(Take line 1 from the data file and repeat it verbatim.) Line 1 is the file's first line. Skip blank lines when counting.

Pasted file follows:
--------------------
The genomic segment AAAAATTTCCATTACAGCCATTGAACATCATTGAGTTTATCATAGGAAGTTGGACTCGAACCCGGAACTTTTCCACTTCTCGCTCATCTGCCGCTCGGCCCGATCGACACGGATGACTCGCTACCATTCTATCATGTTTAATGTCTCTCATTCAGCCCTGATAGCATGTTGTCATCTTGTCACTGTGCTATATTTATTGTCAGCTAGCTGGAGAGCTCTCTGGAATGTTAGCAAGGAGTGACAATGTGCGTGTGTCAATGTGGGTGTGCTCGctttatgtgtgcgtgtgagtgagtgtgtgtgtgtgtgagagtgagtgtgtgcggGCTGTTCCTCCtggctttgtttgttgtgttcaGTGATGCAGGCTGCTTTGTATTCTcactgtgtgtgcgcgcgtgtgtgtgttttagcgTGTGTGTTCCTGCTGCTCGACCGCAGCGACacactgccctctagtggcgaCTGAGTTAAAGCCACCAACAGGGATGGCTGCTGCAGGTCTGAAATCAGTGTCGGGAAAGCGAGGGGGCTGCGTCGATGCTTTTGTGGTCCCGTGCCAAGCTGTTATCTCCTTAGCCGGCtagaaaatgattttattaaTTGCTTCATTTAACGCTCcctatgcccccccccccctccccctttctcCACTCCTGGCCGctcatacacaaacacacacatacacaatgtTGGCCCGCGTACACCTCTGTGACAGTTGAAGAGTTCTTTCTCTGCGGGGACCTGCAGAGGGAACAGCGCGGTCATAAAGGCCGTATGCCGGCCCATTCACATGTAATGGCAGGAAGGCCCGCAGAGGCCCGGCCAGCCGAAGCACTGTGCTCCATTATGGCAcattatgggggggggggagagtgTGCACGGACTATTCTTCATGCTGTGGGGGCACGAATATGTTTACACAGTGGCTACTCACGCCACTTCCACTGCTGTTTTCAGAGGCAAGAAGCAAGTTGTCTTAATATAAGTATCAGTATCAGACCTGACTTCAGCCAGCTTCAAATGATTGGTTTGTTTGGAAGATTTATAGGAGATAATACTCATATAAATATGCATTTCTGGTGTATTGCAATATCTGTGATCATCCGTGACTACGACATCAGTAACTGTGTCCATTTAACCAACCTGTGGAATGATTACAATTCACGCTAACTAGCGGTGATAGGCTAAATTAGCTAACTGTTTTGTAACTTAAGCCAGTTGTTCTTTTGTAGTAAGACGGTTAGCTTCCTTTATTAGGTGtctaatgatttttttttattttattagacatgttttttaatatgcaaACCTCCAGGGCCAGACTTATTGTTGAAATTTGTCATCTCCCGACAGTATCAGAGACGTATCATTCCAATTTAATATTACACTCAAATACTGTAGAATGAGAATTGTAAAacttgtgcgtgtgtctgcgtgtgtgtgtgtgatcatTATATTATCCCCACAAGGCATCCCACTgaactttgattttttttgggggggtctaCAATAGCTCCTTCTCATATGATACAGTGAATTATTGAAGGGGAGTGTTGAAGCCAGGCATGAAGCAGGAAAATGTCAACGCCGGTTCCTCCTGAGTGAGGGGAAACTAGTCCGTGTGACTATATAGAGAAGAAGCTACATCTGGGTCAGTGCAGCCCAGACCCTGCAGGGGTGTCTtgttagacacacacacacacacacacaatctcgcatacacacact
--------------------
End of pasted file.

The genomic segment AAAAATTTCCATTACAGCCATTGAACATCATTGAGTTTATCATAGGAAGTTGGACTCGAACCCGGAACTTTTCCACTTCTCGCTCATCTGCCGCTCGGCCCGATCGACACGGATGACTCGCTACCATTCTATCATGTTTAATGTCTCTCATTCAGCCCTGATAGCATGTTGTCATCTTGTCACTGTGCTATATTTATTGTCAGCTAGCTGGAGAGCTCTCTGGAATGTTAGCAAGGAGTGACAATGTGCGTGTGTCAATGTGGGTGTGCTCGctttatgtgtgcgtgtgagtgagtgtgtgtgtgtgtgagagtgagtgtgtgcggGCTGTTCCTCCtggctttgtttgttgtgttcaGTGATGCAGGCTGCTTTGTATTCTcactgtgtgtgcgcgcgtgtgtgtgttttagcgTGTGTGTTCCTGCTGCTCGACCGCAGCGACacactgccctctagtggcgaCTGAGTTAAAGCCACCAACAGGGATGGCTGCTGCAGGTCTGAAATCAGTGTCGGGAAAGCGAGGGGGCTGCGTCGATGCTTTTGTGGTCCCGTGCCAAGCTGTTATCTCCTTAGCCGGCtagaaaatgattttattaaTTGCTTCATTTAACGCTCcctatgcccccccccccctccccctttctcCACTCCTGGCCGctcatacacaaacacacacatacacaatgtTGGCCCGCGTACACCTCTGTGACAGTTGAAGAGTTCTTTCTCTGCGGGGACCTGCAGAGGGAACAGCGCGGTCATAAAGGCCGTATGCCGGCCCATTCACATGTAATGGCAGGAAGGCCCGCAGAGGCCCGGCCAGCCGAAGCACTGTGCTCCATTATGGCAcattatgggggggggggagagtgTGCACGGACTATTCTTCATGCTGTGGGGGCACGAATATGTTTACACAGTGGCTACTCACGCCACTTCCACTGCTGTTTTCAGAGGCAAGAAGCAAGTTGTCTTAATATAAGTATCAGTATCAGACCTGACTTCAGCCAGCTTCAAATGATTGGTTTGTTTGGAAGATTTATAGGAGATAATACTCATATAAATATGCATTTCTGGTGTATTGCAATATCTGTGATCATCCGTGACTACGACATCAGTAACTGTGTCCATTTAACCAACCTGTGGAATGATTACAATTCACGCTAACTAGCGGTGATAGGCTAAATTAGCTAACTGTTTTGTAACTTAAGCCAGTTGTTCTTTTGTAGTAAGACGGTTAGCTTCCTTTATTAGGTGtctaatgatttttttttattttattagacatgttttttaatatgcaaACCTCCAGGGCCAGACTTATTGTTGAAATTTGTCATCTCCCGACAGTATCAGAGACGTATCATTCCAATTTAATATTACACTCAAATACTGTAGAATGAGAATTGTAAAacttgtgcgtgtgtctgcgtgtgtgtgtgtgatcatTATATTATCCCCACAAGGCATCCCACTgaactttgattttttttgggggggtctaCAATAGCTCCTTCTCATATGATACAGTGAATTATTGAAGGGGAGTGTTGAAGCCAGGCATGAAGCAGGAAAATGTCAACGCCGGTTCCTCCTGAGTGAGGGGAAACTAGTCCGTGTGACTATATAGAGAAGAAGCTACATCTGGGTCAGTGCAGCCCAGACCCTGCAGGGGTGTCTtgttagacacacacacacacacacacaatctcgcatacacacact